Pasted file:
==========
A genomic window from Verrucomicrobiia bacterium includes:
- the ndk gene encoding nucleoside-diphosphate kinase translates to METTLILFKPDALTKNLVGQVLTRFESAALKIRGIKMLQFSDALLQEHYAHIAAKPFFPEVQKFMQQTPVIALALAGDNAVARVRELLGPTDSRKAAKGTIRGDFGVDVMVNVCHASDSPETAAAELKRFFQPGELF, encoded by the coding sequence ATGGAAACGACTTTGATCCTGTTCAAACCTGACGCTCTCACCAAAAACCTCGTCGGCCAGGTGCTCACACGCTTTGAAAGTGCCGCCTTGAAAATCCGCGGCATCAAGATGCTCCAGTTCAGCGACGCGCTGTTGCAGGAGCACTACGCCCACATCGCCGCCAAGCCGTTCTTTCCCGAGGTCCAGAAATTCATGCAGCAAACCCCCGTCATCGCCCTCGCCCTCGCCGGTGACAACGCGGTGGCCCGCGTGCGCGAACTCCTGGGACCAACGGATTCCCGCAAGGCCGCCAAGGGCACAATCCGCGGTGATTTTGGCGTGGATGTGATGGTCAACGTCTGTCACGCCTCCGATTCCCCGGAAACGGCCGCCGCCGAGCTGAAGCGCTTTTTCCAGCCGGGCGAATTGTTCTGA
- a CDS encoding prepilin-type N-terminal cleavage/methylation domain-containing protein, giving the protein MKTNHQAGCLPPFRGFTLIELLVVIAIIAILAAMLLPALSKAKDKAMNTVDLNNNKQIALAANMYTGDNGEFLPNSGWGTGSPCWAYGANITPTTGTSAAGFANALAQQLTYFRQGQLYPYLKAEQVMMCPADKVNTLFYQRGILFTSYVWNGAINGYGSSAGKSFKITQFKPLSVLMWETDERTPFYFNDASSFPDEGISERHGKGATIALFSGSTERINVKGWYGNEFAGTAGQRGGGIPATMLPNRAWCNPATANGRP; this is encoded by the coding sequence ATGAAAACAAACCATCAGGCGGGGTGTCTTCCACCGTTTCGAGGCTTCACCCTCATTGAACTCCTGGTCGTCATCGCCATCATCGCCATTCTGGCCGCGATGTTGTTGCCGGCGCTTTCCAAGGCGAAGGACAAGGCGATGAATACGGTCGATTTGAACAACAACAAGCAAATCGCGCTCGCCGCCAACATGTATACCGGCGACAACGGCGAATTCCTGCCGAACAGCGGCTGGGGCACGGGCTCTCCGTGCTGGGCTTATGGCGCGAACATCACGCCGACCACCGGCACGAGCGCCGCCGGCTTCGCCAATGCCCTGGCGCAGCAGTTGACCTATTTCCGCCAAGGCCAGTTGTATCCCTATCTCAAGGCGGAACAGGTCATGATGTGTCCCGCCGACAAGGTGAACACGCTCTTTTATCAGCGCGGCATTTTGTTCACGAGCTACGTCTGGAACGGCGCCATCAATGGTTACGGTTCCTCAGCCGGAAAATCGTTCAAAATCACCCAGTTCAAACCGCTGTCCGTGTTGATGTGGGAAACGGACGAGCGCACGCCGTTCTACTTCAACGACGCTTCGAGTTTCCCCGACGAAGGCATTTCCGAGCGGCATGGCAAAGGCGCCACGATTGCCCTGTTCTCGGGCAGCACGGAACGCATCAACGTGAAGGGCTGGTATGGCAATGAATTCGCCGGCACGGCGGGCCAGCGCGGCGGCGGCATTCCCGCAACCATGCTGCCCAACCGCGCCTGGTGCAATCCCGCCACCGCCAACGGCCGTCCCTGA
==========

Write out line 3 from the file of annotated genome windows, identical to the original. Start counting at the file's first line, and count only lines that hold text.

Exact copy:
- a CDS encoding prepilin-type N-terminal cleavage/methylation domain-containing protein, giving the protein MKTNHQAGCLPPFRGFTLIELLVVIAIIAILAAMLLPALSKAKDKAMNTVDLNNNKQIALAANMYTGDNGEFLPNSGWGTGSPCWAYGANITPTTGTSAAGFANALAQQLTYFRQGQLYPYLKAEQVMMCPADKVNTLFYQRGILFTSYVWNGAINGYGSSAGKSFKITQFKPLSVLMWETDERTPFYFNDASSFPDEGISERHGKGATIALFSGSTERINVKGWYGNEFAGTAGQRGGGIPATMLPNRAWCNPATANGRP; this is encoded by the coding sequence ATGAAAACAAACCATCAGGCGGGGTGTCTTCCACCGTTTCGAGGCTTCACCCTCATTGAACTCCTGGTCGTCATCGCCATCATCGCCATTCTGGCCGCGATGTTGTTGCCGGCGCTTTCCAAGGCGAAGGACAAGGCGATGAATACGGTCGATTTGAACAACAACAAGCAAATCGCGCTCGCCGCCAACATGTATACCGGCGACAACGGCGAATTCCTGCCGAACAGCGGCTGGGGCACGGGCTCTCCGTGCTGGGCTTATGGCGCGAACATCACGCCGACCACCGGCACGAGCGCCGCCGGCTTCGCCAATGCCCTGGCGCAGCAGTTGACCTATTTCCGCCAAGGCCAGTTGTATCCCTATCTCAAGGCGGAACAGGTCATGATGTGTCCCGCCGACAAGGTGAACACGCTCTTTTATCAGCGCGGCATTTTGTTCACGAGCTACGTCTGGAACGGCGCCATCAATGGTTACGGTTCCTCAGCCGGAAAATCGTTCAAAATCACCCAGTTCAAACCGCTGTCCGTGTTGATGTGGGAAACGGACGAGCGCACGCCGTTCTACTTCAACGACGCTTCGAGTTTCCCCGACGAAGGCATTTCCGAGCGGCATGGCAAAGGCGCCACGATTGCCCTGTTCTCGGGCAGCACGGAACGCATCAACGTGAAGGGCTGGTATGGCAATGAATTCGCCGGCACGGCGGGCCAGCGCGGCGGCGGCATTCCCGCAACCATGCTGCCCAACCGCGCCTGGTGCAATCCCGCCACCGCCAACGGCCGTCCCTGA